Informations and abstract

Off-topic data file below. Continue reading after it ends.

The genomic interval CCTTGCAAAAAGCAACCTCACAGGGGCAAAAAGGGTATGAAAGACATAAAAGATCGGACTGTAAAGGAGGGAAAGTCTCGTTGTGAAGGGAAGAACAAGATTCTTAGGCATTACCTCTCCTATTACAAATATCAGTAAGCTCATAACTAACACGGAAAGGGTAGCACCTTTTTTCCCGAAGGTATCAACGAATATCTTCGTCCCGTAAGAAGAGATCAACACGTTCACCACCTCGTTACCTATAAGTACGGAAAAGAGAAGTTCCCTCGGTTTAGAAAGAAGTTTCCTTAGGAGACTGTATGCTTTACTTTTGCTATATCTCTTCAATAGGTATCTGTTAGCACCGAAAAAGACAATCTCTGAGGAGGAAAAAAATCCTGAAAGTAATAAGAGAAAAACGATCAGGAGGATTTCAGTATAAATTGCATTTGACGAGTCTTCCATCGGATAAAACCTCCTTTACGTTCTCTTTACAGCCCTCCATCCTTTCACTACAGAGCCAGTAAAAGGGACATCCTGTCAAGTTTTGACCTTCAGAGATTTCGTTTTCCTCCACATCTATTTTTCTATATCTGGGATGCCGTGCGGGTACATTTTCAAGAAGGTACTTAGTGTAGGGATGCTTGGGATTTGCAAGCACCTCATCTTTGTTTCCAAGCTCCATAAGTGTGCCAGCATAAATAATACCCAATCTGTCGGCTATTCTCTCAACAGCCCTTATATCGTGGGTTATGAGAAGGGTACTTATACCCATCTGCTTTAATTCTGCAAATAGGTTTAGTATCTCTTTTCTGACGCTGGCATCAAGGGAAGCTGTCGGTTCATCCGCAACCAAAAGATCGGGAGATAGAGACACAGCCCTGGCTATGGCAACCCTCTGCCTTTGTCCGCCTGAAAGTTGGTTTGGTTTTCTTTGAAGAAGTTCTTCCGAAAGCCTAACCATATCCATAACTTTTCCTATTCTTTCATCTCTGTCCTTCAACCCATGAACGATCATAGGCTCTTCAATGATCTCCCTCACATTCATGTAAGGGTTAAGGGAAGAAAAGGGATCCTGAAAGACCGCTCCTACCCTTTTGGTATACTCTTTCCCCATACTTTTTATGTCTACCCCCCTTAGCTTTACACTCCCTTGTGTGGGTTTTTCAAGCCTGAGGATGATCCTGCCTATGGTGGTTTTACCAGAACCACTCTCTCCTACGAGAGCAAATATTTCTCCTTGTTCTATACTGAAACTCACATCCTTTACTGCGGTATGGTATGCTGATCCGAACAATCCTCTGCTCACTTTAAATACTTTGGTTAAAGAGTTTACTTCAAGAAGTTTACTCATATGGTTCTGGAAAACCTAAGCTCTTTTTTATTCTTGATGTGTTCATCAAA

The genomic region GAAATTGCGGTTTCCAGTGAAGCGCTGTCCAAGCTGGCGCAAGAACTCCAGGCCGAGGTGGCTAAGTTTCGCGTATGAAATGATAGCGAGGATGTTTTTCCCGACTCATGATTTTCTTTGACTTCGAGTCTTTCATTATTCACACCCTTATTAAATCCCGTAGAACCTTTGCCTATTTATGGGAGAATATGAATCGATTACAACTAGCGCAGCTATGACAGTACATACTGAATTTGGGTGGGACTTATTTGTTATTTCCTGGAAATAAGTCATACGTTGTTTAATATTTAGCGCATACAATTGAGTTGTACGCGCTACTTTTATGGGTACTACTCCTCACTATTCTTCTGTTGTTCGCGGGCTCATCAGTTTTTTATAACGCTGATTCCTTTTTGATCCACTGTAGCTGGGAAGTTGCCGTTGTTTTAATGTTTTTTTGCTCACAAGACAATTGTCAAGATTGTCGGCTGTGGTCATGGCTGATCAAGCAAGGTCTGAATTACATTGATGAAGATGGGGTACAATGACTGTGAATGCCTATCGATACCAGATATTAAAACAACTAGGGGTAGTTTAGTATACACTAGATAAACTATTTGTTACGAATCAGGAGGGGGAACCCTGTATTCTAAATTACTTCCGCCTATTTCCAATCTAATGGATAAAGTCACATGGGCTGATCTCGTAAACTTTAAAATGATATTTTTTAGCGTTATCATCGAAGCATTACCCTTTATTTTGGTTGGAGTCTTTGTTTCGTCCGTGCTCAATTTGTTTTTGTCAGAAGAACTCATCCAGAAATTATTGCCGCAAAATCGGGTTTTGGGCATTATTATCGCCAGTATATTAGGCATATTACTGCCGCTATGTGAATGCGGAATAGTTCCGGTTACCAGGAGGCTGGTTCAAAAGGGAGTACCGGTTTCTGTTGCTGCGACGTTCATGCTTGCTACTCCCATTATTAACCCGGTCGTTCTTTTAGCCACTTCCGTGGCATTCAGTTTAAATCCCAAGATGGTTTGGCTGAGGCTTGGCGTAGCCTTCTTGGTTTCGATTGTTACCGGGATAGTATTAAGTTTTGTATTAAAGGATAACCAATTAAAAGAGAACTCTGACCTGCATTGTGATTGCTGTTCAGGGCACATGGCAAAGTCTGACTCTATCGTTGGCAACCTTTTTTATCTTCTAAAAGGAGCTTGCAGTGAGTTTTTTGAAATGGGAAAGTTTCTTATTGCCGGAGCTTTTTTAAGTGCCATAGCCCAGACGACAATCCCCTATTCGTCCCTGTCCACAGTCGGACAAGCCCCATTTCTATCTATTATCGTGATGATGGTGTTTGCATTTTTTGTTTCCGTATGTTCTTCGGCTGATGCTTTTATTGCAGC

Aim of this essay is to examine the effects of the Working Time Directive. The author's opinion is that the role played by the Wtd in ensuring a satisfactory protection of the health and safety of workers has been modest until today: he highlights the weaknesses of national implementation measures (the United Kingdom, Denmark and Italy are chosen as useful samples). Some hints that the Wtd could have a more profound impact on national labour laws can be desumed from the rulings of the European Court of Justice, whose interpretative attitude emphasizes the aim of protection of health and safety, which results in some provisions of the Wtd being held to be directly effective. On the other hand, it must be noticed that Ecj's broad interpretation of the definition of "working time" (see Jaeger, case C-151/02) has provoked many States (France, Spain, Germany, to name but a few) into taking advantage of the individual opt-out provision (Article 18 of the Wtd), which was to be reviewed by the end of 2003. The European Commission is taking steps to re-examine the Wtd: following a Europe-wide consultation earlier this year, the Commission has lately adopted a proposal for a directive amending key aspects of the existing Wtd (the provisions on the opt-out and on derogations from the reference period for calculating average weekly working time, but also the much discussed Ecj case law on the definition of working time), in order to achieve a difficult balance between flexibility and protection of workers' health and safety.